If you’re a particularly savvy cardholder, you might use multiple different cards based on where they earn the most rewards, letting you maximize your earnings.

The Verdict: Should You Choose Debit Cards or Credit Cards?

In the world of personal finance, there’s no single correct answer for everyone. Whether to choose a credit card or a debit card is no different.

In general, when used responsibly, credit cards are a better choice than debit cards. If you use a fee-free credit card and pay your balance in full every month, credit cards offer cash-back rewards and better consumer protections than debit cards.

However, if you struggle to budget or are worried about credit card debt, using debit cards or reloadable prepaid cards is likely a better idea. The interest charges on even a small credit card balance can be immense and it’s better to lose out on a small amount of cash back to avoid those costs.

You Should Sign Up For Debit Cards If…

Debit cards are a better fit if:

  • You can’t qualify for a credit card. You get a debit card automatically when you open most checking accounts. If you can’t get a credit card for whatever reason, using a debit card is the right call.
  • You use cash frequently. Debit cards let you withdraw cash from ATMs free of charge, assuming you use an in-network ATM. Credit cards charge cash advance fees if you want to make ATM withdrawals.
  • You want help with budgeting. Budgeting with credit cards can be harder because you have to track your checking account and card balances. Overspending can be very easy to do. By comparison, when you spend money using a debit card, you only have to track your checking account balance.

You Should Sign Up For Credit Cards If…

Credit cards are a better fit if…

  • You want to earn rewards. Most debit cards don’t offer rewards while many credit cards do. These rewards can be a great way to put some cash back in your pocket or earn free flights and hotel stays.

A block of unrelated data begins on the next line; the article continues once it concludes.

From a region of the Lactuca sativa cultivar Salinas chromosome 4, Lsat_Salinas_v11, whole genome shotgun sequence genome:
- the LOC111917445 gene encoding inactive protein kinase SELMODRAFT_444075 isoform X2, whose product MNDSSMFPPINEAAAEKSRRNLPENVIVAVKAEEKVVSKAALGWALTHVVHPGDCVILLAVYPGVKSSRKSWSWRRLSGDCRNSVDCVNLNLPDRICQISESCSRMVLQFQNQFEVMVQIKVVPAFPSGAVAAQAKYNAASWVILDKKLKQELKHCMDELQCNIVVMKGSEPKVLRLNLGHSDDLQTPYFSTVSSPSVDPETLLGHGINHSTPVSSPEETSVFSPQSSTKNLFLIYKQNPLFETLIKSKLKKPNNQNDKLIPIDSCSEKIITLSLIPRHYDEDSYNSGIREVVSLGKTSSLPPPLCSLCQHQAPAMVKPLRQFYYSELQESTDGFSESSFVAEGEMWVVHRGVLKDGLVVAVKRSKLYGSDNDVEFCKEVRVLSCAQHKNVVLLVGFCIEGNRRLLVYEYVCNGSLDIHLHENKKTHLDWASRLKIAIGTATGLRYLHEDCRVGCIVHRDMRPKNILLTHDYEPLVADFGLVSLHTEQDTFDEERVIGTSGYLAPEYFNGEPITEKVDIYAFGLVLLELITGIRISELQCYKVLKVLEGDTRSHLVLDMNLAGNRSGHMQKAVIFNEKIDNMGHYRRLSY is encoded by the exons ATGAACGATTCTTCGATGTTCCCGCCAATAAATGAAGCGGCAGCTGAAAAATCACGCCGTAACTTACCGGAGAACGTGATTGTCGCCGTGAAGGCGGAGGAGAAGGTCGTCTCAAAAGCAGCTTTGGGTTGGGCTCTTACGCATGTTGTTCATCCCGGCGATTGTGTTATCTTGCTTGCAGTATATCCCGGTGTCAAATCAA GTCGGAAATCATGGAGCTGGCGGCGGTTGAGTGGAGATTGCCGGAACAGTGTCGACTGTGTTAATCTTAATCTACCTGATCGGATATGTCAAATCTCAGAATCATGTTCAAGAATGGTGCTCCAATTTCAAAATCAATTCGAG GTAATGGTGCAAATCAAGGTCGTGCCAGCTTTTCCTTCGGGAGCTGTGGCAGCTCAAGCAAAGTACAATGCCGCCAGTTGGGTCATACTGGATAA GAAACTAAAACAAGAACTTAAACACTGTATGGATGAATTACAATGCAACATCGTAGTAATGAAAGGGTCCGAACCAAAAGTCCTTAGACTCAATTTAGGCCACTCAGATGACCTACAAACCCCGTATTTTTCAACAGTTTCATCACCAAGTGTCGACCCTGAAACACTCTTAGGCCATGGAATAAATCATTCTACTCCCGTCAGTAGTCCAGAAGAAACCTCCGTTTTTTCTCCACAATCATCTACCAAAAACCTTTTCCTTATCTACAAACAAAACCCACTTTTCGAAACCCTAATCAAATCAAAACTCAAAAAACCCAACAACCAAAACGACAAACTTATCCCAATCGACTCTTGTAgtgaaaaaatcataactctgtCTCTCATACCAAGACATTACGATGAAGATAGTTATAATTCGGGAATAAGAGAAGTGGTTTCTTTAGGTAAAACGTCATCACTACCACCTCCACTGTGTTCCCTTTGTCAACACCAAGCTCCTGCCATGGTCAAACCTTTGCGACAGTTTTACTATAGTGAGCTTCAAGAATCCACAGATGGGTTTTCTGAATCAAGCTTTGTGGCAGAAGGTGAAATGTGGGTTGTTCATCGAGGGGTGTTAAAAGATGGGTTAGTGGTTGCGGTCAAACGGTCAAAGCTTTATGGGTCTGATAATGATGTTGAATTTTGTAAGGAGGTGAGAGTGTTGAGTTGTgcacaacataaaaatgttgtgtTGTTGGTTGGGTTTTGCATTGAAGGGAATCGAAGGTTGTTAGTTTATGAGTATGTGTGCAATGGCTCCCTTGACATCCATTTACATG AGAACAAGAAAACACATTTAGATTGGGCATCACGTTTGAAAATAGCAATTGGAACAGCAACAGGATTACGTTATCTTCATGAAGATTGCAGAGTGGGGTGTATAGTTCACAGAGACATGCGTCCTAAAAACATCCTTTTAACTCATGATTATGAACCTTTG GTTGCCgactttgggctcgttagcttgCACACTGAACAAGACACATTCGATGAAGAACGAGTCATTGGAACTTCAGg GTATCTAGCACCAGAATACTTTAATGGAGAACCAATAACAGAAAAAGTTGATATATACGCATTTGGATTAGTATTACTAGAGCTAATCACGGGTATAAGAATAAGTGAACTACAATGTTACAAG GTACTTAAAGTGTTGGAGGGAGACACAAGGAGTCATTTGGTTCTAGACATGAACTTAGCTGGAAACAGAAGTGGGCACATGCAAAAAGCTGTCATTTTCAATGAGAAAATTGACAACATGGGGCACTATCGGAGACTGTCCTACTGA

• You want consumer protections. Between the fraud protection and extended warranties most credit cards offer, they’re typically the better choice for large purchases.
  • You want to build credit. If you’re trying to get a bigger loan like a mortgage or auto loan, using a credit card is a great way to start building credit.
  • You need to borrow small amounts of money for short periods. Debit cards let you access your own money while credit cards give you access to a quick and easy line of credit. If you need time to move money between accounts before paying for something, credit cards give you an easy way to borrow money for the short term.

Both Are Great If…

Both debit cards and credit cards are excellent options if…

  • You use a mix of cash and card transactions. There are advantages to paying for things with both cash and cards. If you use both regularly, keep a debit card around to get cash from ATMs and use your credit card for making card purchases.
  • You mostly make everyday purchases online. If you’re shopping online, you need some kind of card to pay. Either type of card will get the job done.

Final Word

Debit cards and credit both give you an easy way to spend money without having to deal with large amounts of cash. All you have to do is swipe your card to pay for products.

Debit cards give you easy access to your own money while credit cards let you borrow money from a lender. In general, credit cards offer lots of perks like cash back and consumer protections. However, you risk putting yourself into expensive credit card debt.

Most people will want to have access to both credit cards and debit cards as they work best in different situations.

TJ is a Boston-based writer who focuses on credit cards, credit, and bank accounts. When he's not writing about all things personal finance, he enjoys cooking, esports, soccer, hockey, and games of the video and board varieties.